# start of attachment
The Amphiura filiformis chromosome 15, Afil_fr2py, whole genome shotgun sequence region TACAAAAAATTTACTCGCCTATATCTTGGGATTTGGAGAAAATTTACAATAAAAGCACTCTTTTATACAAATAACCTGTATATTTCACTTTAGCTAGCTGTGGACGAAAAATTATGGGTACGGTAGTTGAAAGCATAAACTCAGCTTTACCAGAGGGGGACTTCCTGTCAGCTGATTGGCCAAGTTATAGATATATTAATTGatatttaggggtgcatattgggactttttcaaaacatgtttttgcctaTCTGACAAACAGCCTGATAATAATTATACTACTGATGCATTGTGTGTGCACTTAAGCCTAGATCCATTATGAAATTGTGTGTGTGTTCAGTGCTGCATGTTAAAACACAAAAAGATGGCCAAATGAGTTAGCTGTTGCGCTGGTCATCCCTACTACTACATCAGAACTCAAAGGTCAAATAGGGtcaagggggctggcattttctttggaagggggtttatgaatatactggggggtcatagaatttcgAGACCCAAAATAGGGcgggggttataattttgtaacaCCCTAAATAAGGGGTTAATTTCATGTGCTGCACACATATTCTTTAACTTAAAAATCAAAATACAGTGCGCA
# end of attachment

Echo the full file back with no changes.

The Amphiura filiformis chromosome 15, Afil_fr2py, whole genome shotgun sequence region TACAAAAAATTTACTCGCCTATATCTTGGGATTTGGAGAAAATTTACAATAAAAGCACTCTTTTATACAAATAACCTGTATATTTCACTTTAGCTAGCTGTGGACGAAAAATTATGGGTACGGTAGTTGAAAGCATAAACTCAGCTTTACCAGAGGGGGACTTCCTGTCAGCTGATTGGCCAAGTTATAGATATATTAATTGatatttaggggtgcatattgggactttttcaaaacatgtttttgcctaTCTGACAAACAGCCTGATAATAATTATACTACTGATGCATTGTGTGTGCACTTAAGCCTAGATCCATTATGAAATTGTGTGTGTGTTCAGTGCTGCATGTTAAAACACAAAAAGATGGCCAAATGAGTTAGCTGTTGCGCTGGTCATCCCTACTACTACATCAGAACTCAAAGGTCAAATAGGGtcaagggggctggcattttctttggaagggggtttatgaatatactggggggtcatagaatttcgAGACCCAAAATAGGGcgggggttataattttgtaacaCCCTAAATAAGGGGTTAATTTCATGTGCTGCACACATATTCTTTAACTTAAAAATCAAAATACAGTGCGCA